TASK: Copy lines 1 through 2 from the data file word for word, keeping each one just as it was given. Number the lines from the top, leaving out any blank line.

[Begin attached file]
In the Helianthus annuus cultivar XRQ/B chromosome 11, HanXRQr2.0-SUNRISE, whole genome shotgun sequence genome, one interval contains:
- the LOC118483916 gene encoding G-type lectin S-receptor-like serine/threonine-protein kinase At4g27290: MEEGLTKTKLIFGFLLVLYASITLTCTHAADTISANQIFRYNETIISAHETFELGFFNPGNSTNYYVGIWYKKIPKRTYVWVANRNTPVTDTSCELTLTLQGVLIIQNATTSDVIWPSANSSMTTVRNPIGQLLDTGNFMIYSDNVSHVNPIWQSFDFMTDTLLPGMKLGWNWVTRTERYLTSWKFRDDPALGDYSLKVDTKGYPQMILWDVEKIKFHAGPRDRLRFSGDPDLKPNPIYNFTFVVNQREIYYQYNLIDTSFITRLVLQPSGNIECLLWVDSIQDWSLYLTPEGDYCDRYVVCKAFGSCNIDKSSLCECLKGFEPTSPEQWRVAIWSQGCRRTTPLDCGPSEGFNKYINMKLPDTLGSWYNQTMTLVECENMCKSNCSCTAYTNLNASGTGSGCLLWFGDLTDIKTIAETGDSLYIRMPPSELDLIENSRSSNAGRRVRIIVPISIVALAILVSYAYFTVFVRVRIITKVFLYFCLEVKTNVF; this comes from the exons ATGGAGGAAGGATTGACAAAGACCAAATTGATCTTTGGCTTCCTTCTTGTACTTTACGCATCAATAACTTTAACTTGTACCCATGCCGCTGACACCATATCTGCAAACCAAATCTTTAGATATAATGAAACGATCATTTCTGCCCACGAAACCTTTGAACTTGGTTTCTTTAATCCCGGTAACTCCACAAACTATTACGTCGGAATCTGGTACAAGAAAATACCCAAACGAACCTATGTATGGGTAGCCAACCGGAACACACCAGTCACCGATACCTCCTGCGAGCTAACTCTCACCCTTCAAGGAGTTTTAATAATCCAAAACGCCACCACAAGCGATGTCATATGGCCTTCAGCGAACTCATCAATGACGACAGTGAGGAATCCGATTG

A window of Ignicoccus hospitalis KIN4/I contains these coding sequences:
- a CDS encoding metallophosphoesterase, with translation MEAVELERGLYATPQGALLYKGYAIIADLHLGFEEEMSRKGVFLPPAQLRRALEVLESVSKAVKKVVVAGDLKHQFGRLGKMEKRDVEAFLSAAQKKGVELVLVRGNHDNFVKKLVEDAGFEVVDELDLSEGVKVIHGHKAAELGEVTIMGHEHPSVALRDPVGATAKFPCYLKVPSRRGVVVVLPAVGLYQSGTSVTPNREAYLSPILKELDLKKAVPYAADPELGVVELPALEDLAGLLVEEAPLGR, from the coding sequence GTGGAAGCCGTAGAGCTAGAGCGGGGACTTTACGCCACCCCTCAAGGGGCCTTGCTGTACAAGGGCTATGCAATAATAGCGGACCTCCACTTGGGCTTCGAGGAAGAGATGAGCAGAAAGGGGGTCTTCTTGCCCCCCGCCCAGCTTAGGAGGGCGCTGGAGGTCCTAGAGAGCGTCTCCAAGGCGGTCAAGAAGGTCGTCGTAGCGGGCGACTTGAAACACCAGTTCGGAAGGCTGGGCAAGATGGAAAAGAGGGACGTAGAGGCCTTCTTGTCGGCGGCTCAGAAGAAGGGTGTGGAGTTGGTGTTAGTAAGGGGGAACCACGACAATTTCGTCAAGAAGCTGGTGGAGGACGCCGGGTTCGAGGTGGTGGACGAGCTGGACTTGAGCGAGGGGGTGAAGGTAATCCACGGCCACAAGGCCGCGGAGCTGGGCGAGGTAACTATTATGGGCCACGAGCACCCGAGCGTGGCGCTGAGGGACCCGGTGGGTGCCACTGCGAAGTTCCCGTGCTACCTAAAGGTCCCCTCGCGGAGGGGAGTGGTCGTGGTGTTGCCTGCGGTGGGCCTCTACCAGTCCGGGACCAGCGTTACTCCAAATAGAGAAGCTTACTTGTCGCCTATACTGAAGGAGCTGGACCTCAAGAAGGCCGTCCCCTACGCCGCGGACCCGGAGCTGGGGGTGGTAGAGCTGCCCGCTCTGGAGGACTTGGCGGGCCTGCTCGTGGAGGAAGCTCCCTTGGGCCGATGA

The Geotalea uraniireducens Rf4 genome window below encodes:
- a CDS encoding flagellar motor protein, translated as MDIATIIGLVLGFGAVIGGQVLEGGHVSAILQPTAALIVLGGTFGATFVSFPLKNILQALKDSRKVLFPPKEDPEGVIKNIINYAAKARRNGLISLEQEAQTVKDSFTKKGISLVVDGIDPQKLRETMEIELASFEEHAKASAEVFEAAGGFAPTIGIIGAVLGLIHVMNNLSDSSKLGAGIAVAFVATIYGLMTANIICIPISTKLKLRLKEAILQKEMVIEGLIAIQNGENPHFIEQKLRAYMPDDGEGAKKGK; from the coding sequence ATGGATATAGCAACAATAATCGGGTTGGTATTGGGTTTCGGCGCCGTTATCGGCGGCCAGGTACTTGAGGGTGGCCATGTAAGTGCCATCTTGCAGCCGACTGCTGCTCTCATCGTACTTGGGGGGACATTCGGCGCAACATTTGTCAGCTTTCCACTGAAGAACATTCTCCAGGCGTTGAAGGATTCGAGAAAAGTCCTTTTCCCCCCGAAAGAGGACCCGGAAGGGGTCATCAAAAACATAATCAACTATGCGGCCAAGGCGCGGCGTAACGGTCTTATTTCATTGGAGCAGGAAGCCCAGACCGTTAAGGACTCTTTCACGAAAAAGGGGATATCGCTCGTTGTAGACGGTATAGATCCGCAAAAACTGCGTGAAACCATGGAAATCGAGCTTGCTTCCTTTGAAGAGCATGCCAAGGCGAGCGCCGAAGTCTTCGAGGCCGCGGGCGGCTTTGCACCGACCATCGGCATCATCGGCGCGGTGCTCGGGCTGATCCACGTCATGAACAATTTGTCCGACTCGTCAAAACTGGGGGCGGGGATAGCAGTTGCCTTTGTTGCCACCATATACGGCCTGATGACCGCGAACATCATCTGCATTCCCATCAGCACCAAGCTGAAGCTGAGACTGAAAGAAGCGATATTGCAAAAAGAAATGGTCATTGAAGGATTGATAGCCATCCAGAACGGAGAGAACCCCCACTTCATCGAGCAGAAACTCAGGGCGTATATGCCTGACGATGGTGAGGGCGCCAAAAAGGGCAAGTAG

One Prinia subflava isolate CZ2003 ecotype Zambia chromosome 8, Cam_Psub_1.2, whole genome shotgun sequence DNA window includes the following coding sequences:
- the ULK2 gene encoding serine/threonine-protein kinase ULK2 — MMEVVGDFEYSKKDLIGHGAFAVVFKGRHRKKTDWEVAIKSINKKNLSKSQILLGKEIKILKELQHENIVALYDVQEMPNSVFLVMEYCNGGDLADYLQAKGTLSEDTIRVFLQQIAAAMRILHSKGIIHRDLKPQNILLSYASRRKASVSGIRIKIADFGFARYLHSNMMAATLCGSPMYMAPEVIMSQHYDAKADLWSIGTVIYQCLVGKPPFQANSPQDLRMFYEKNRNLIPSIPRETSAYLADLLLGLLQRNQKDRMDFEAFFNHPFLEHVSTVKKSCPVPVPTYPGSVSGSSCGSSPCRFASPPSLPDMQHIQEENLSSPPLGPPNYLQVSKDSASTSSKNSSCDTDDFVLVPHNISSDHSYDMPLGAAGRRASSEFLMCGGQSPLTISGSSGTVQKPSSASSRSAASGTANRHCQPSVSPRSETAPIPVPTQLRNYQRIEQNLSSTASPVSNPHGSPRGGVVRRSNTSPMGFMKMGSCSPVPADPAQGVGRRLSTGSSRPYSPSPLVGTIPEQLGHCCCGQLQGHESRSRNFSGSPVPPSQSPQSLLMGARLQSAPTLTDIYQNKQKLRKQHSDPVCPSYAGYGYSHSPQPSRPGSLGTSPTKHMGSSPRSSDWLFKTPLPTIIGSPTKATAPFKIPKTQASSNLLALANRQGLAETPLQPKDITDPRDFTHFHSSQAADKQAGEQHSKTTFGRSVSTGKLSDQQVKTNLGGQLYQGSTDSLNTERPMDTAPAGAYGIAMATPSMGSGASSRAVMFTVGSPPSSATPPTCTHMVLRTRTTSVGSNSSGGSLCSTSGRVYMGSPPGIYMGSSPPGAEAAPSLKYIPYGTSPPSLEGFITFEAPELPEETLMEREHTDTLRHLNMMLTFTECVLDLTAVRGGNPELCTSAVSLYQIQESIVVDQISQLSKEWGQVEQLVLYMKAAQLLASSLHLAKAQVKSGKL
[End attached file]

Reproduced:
In the Helianthus annuus cultivar XRQ/B chromosome 11, HanXRQr2.0-SUNRISE, whole genome shotgun sequence genome, one interval contains:
- the LOC118483916 gene encoding G-type lectin S-receptor-like serine/threonine-protein kinase At4g27290: MEEGLTKTKLIFGFLLVLYASITLTCTHAADTISANQIFRYNETIISAHETFELGFFNPGNSTNYYVGIWYKKIPKRTYVWVANRNTPVTDTSCELTLTLQGVLIIQNATTSDVIWPSANSSMTTVRNPIGQLLDTGNFMIYSDNVSHVNPIWQSFDFMTDTLLPGMKLGWNWVTRTERYLTSWKFRDDPALGDYSLKVDTKGYPQMILWDVEKIKFHAGPRDRLRFSGDPDLKPNPIYNFTFVVNQREIYYQYNLIDTSFITRLVLQPSGNIECLLWVDSIQDWSLYLTPEGDYCDRYVVCKAFGSCNIDKSSLCECLKGFEPTSPEQWRVAIWSQGCRRTTPLDCGPSEGFNKYINMKLPDTLGSWYNQTMTLVECENMCKSNCSCTAYTNLNASGTGSGCLLWFGDLTDIKTIAETGDSLYIRMPPSELDLIENSRSSNAGRRVRIIVPISIVALAILVSYAYFTVFVRVRIITKVFLYFCLEVKTNVF; this comes from the exons ATGGAGGAAGGATTGACAAAGACCAAATTGATCTTTGGCTTCCTTCTTGTACTTTACGCATCAATAACTTTAACTTGTACCCATGCCGCTGACACCATATCTGCAAACCAAATCTTTAGATATAATGAAACGATCATTTCTGCCCACGAAACCTTTGAACTTGGTTTCTTTAATCCCGGTAACTCCACAAACTATTACGTCGGAATCTGGTACAAGAAAATACCCAAACGAACCTATGTATGGGTAGCCAACCGGAACACACCAGTCACCGATACCTCCTGCGAGCTAACTCTCACCCTTCAAGGAGTTTTAATAATCCAAAACGCCACCACAAGCGATGTCATATGGCCTTCAGCGAACTCATCAATGACGACAGTGAGGAATCCGATTG